We have reached the 1982 NFL season on NFL Thursday, a year where the Associated Press actually voted to give the MVP to a pure kicker. To say the league was in flux and the mediots didn’t know what to do about that is an understatement. See our note at the very bottom of this post!
This edition of our column is notable, too, as we finally have statistical data for sacks, meaning defensive players will get more love in our analyses from here on out. This was also a strike-shortened season where teams played just 9 regular-season games, throwing traditional stats of whack a bit. We adjusted our expectations, obviously, as clarified below.
Lastly, we had a split vote for the MVP awards, too, so leave it to us to unscramble the crazy puzzle of the 1982 NFL season! Read on …
1982 MVP: Mark Moseley (original AP) & Dan Fouts (original PFWA), Ken Anderson (revised)
Let’s start with those defensive guys: Minnesota Vikings defense end Doug Martin (11.5 sacks, 1 interception), Philadelphia Eagles defensive end Dennis Harrison (10.5 sacks, 1 fumble recovery), and Chicago Bears defensive tackle Dan Hampton (9 sacks) were the best of the bunch for sacks. Any season with at least a sack a game is good one, of course.
Dallas Cowboys cornerback Everson Walls was the only player with more than 5 INTs, as he recorded 7 in the shortened, nine-game season. None of these defensive efforts stand out from the crowd while screaming “MVP!” in any way. The Vikings won just 5 games, while the Eagles and the Bears missed the playoffs. Dallas won 6 games for second best in the NFC.
On to the quarterbacks then. Our 1981 MVP winner, Cincinnati Bengals star Ken Anderson, once again led the NFL in passer rating (95.3), while also setting an all-time record by completing 70.6 percent of his passes. San Diego Chargers QB Dan Fouts was second in QB rating (93.3), by the way.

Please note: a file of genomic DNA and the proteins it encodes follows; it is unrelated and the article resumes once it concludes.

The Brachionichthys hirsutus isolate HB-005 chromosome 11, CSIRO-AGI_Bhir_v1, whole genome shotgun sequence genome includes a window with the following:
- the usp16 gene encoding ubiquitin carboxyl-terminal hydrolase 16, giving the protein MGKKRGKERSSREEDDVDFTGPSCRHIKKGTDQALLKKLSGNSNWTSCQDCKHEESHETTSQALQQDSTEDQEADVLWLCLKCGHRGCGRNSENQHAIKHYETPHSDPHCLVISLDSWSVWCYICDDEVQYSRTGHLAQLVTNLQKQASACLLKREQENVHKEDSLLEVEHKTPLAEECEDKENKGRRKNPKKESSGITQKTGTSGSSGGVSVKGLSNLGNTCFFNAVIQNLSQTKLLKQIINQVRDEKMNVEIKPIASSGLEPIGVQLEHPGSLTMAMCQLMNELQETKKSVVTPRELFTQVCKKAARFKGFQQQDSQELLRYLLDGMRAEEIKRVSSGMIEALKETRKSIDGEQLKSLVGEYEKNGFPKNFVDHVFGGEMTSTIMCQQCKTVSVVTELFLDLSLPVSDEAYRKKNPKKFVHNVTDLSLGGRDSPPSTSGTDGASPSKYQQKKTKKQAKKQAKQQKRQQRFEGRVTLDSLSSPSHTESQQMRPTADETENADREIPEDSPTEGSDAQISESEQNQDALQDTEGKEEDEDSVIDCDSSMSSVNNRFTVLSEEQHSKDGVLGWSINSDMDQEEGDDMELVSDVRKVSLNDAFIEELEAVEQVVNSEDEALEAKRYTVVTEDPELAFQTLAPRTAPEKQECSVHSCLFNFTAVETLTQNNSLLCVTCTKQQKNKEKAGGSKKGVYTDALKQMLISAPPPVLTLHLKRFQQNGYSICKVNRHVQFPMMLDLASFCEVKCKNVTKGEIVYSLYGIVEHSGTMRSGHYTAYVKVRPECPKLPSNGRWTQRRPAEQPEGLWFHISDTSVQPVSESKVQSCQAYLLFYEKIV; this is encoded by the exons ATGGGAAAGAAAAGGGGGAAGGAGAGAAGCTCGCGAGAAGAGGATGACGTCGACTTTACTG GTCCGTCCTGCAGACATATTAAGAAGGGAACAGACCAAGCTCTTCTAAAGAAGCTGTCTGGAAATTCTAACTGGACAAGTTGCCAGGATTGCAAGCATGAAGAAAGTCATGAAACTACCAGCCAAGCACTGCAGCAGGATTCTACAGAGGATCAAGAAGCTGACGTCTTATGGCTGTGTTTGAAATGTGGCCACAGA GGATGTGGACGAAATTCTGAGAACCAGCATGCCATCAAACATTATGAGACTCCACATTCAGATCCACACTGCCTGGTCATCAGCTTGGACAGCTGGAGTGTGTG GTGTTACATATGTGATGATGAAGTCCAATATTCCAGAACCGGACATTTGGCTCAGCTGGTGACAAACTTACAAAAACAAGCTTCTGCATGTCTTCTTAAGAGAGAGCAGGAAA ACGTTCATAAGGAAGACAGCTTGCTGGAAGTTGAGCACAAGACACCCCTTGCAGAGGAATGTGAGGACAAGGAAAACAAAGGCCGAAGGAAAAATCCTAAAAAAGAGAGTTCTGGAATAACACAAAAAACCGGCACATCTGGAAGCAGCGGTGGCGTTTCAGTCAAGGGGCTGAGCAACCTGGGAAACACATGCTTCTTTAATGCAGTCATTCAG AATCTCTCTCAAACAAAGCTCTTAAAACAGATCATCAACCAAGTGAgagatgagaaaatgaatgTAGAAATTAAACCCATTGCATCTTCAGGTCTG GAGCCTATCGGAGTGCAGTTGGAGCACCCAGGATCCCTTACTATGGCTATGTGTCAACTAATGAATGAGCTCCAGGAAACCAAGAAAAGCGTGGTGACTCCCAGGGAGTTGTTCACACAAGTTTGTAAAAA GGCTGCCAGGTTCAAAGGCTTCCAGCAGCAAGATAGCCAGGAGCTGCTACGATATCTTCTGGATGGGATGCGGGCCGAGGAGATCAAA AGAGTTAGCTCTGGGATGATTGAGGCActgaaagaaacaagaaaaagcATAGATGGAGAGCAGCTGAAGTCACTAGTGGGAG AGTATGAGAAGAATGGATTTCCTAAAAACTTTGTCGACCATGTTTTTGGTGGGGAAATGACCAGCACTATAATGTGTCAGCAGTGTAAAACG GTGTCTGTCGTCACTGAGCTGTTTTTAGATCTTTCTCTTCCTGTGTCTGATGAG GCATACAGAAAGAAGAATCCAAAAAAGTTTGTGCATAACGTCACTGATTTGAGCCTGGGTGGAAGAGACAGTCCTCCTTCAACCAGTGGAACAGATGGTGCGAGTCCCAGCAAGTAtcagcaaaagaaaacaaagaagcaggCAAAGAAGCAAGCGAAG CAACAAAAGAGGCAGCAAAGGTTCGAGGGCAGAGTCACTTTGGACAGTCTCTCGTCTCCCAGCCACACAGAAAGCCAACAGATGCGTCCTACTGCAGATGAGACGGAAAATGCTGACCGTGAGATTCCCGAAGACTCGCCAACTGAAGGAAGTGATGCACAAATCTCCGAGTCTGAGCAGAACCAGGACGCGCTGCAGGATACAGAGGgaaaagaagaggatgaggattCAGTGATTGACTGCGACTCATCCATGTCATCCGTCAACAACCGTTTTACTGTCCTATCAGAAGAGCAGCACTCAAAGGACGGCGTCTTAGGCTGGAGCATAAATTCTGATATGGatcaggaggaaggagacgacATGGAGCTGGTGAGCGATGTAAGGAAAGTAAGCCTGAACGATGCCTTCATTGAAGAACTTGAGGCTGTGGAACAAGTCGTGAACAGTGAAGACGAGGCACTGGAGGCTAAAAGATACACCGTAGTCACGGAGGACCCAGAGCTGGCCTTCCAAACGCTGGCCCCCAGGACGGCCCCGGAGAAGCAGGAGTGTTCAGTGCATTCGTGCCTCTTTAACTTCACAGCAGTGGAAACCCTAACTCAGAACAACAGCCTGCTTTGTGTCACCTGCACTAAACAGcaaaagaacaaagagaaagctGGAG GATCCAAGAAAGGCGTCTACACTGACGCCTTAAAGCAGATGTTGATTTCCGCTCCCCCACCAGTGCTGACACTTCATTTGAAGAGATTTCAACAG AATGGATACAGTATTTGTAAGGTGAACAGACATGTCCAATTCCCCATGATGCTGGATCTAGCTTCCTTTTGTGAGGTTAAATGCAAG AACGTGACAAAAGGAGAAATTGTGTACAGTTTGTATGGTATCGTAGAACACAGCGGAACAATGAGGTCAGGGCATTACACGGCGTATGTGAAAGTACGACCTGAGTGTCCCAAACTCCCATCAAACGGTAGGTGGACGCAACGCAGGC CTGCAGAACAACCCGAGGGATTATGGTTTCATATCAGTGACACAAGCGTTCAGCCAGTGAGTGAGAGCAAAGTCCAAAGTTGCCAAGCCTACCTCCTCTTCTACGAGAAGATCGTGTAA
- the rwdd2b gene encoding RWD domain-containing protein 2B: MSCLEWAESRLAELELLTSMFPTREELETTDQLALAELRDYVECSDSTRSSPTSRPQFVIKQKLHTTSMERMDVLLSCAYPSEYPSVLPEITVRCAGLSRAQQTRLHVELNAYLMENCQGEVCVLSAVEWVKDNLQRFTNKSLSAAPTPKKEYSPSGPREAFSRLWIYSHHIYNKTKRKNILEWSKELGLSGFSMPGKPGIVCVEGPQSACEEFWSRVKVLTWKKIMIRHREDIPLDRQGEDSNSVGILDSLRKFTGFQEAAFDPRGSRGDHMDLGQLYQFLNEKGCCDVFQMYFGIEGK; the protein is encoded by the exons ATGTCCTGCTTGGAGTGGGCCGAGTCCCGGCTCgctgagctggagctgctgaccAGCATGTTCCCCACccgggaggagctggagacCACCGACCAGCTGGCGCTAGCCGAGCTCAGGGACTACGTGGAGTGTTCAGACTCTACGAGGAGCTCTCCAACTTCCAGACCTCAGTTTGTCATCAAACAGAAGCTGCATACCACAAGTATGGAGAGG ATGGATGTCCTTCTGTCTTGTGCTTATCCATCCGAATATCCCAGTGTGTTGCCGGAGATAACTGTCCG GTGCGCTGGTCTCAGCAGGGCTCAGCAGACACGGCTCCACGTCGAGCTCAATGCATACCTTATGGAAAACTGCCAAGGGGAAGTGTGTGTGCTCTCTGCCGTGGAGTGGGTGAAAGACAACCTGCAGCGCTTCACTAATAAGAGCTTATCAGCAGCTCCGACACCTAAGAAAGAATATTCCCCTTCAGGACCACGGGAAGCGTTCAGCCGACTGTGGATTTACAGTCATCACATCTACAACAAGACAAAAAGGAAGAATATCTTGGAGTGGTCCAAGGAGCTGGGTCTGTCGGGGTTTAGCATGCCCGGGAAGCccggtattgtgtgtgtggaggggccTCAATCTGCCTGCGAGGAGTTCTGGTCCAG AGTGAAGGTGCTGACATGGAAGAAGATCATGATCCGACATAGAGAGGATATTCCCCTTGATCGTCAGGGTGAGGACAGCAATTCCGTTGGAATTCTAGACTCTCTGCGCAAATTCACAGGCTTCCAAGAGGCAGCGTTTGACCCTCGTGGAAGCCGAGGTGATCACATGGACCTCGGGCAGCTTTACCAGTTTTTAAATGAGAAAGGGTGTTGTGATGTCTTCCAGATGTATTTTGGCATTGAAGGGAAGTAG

No runners topped 1,000 yards in this short season, but 18 different backs topped 62.5 yards-per-game averages, the required number of yards per game to do so, usually. Los Angeles Raiders rookie Marcus Allen may have been the best one: He finished fourth in rushing yards (697), while scoring 11 touchdowns and finishing sixth in yards per game (77.4).
When it comes to receivers, one player stands out impressively: Chargers WR Wes Chandler, who posted 1,032 yards and 9 TDs without fumbling—in just 8 games. Remember, the single-season receiving yardage record at the time was 1,746 yards (put up by our AFL MVP from 1961), and Chandler’s number prorated to 2,064 yards in a full season. Think about that for a sec.
Now, Chandler also finished third in total yards from scrimmage, trailing just Allen (1,098 total yards, 14 TDs total, 5 fumbles) and Atlanta Falcons fullback William Andrews (1,076 with 7 TDs and 1 fumble). Chandler came in with 1,064 yards, the same 9 TDs, and the same zero fumbles. He also played one game less than both Allen and Andrews.
In the end, we see this as a debate between Anderson and Chandler (with Allen in a distant third), in truth, despite all the other numbers above. The former set a serious record that lasted until 2009 when it was tied (and then broken in 2011), and the latter could have if circumstances had been different.
Both teams made the playoffs, so what about the supporting casts? This really matters, as we have explored before repeatedly.
This is where Anderson moves ahead, in our analysis, as the Bengals merely had their “triplets”—fullback Pete Johnson (889 total yards, 7 TDs) and wide receiver Cris Collinsworth (689 yards, 1 TD)—while the Chargers basically had quads: running back Chuck Muncie (776 total yards, 9 TDs), and tight end Kellen Winslow (721 total yards, 6 TDs).
Anderson had fewer serious weapons at his disposal in running the Cincy offense, while Chandler certainly benefitted from a good QB and other targets that the defense had to contend with in addition to himself. We always have really respected Chandler’s 8-game achievement here, but in the end, it wasn’t a “record”—and Anderson’s incredible season was.
Note: Mark Moseley, the Washington kicker, won the AP vote despite missing three extra points and not making a field goal longer than 48 yards the entire season. We never even considered this player, obviously. He did set a record for FG accuracy, making 95.2 percent attempts, but since none were long—and he missed three extra points!—it was a fluke, clearly.